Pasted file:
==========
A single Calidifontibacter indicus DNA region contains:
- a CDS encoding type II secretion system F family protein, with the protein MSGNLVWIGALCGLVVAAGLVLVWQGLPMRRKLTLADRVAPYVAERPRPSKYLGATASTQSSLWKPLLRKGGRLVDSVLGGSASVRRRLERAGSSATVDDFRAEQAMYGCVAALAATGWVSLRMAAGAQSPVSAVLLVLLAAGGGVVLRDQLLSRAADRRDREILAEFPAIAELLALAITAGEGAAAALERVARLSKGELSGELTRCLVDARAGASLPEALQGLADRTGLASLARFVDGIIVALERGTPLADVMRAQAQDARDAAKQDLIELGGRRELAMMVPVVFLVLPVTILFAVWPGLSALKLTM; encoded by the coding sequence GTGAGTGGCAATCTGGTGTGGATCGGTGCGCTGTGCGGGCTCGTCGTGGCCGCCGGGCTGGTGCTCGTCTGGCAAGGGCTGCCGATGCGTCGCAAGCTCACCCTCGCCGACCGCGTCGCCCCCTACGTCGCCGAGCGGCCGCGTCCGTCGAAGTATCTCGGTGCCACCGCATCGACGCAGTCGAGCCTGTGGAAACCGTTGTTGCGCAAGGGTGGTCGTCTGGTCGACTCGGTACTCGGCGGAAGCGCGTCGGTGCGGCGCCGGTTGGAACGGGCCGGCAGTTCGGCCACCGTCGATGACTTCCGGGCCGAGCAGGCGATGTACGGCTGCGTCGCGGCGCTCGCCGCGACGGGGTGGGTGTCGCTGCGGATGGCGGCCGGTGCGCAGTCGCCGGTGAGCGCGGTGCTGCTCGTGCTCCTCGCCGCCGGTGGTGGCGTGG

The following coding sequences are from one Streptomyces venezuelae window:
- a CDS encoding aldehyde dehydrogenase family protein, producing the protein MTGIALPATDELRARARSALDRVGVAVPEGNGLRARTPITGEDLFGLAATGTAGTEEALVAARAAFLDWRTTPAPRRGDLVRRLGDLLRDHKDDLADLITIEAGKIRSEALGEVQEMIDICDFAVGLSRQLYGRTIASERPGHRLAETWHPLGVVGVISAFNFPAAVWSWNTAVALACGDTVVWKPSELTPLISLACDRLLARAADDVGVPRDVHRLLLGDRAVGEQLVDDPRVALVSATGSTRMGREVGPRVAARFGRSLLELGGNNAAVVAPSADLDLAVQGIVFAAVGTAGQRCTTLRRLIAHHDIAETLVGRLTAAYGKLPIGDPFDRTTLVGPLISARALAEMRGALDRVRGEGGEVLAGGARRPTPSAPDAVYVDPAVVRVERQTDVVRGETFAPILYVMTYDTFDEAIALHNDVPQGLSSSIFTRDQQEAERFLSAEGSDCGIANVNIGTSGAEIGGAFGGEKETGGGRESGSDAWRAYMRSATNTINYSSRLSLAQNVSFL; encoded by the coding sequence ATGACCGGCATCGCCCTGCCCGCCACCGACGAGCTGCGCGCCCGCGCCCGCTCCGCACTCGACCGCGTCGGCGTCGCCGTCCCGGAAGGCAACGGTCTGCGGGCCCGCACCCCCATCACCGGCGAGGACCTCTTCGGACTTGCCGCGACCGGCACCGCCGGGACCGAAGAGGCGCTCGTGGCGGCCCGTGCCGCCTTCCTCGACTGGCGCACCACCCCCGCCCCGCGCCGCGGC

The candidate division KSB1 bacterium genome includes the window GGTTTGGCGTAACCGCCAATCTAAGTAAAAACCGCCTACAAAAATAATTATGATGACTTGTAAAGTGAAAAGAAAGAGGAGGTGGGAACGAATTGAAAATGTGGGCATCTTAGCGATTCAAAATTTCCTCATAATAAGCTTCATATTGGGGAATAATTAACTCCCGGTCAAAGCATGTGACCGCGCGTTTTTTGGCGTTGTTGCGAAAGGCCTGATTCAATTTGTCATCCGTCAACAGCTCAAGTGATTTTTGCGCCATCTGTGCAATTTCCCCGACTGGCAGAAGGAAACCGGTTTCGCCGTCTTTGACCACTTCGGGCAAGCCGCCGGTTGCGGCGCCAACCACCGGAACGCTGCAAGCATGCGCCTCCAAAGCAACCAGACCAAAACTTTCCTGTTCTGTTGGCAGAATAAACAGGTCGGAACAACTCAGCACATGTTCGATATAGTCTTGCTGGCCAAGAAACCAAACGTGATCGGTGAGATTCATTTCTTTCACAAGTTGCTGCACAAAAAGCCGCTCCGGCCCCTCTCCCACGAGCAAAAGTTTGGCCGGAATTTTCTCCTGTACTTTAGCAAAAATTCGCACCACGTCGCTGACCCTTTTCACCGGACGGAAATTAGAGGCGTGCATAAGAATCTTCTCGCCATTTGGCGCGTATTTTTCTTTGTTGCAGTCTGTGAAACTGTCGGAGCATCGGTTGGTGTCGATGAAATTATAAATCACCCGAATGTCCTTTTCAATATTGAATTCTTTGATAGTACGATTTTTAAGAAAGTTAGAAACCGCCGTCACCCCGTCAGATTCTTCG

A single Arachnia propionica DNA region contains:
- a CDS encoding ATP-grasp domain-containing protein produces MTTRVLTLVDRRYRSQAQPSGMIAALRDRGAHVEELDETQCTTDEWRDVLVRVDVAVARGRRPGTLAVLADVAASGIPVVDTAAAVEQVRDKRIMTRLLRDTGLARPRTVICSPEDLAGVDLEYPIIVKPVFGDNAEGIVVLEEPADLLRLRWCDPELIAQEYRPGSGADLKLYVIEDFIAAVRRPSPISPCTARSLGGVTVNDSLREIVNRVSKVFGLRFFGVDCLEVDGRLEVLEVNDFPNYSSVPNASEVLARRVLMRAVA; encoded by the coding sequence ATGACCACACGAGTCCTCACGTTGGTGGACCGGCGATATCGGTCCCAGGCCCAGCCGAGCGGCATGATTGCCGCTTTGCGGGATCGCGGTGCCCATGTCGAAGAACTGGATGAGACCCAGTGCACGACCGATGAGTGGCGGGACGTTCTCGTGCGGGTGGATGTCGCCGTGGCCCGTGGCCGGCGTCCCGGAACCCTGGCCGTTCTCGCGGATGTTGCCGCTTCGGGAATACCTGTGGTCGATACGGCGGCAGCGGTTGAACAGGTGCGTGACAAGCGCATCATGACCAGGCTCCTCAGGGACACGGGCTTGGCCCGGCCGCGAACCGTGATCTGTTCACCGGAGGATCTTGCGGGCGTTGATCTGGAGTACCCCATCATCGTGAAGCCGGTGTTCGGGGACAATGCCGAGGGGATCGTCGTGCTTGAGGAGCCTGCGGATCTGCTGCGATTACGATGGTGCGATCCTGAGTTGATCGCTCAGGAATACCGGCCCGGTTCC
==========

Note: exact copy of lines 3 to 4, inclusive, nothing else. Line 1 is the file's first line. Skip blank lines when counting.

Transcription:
The following coding sequences are from one Streptomyces venezuelae window:
- a CDS encoding aldehyde dehydrogenase family protein, producing the protein MTGIALPATDELRARARSALDRVGVAVPEGNGLRARTPITGEDLFGLAATGTAGTEEALVAARAAFLDWRTTPAPRRGDLVRRLGDLLRDHKDDLADLITIEAGKIRSEALGEVQEMIDICDFAVGLSRQLYGRTIASERPGHRLAETWHPLGVVGVISAFNFPAAVWSWNTAVALACGDTVVWKPSELTPLISLACDRLLARAADDVGVPRDVHRLLLGDRAVGEQLVDDPRVALVSATGSTRMGREVGPRVAARFGRSLLELGGNNAAVVAPSADLDLAVQGIVFAAVGTAGQRCTTLRRLIAHHDIAETLVGRLTAAYGKLPIGDPFDRTTLVGPLISARALAEMRGALDRVRGEGGEVLAGGARRPTPSAPDAVYVDPAVVRVERQTDVVRGETFAPILYVMTYDTFDEAIALHNDVPQGLSSSIFTRDQQEAERFLSAEGSDCGIANVNIGTSGAEIGGAFGGEKETGGGRESGSDAWRAYMRSATNTINYSSRLSLAQNVSFL; encoded by the coding sequence ATGACCGGCATCGCCCTGCCCGCCACCGACGAGCTGCGCGCCCGCGCCCGCTCCGCACTCGACCGCGTCGGCGTCGCCGTCCCGGAAGGCAACGGTCTGCGGGCCCGCACCCCCATCACCGGCGAGGACCTCTTCGGACTTGCCGCGACCGGCACCGCCGGGACCGAAGAGGCGCTCGTGGCGGCCCGTGCCGCCTTCCTCGACTGGCGCACCACCCCCGCCCCGCGCCGCGGC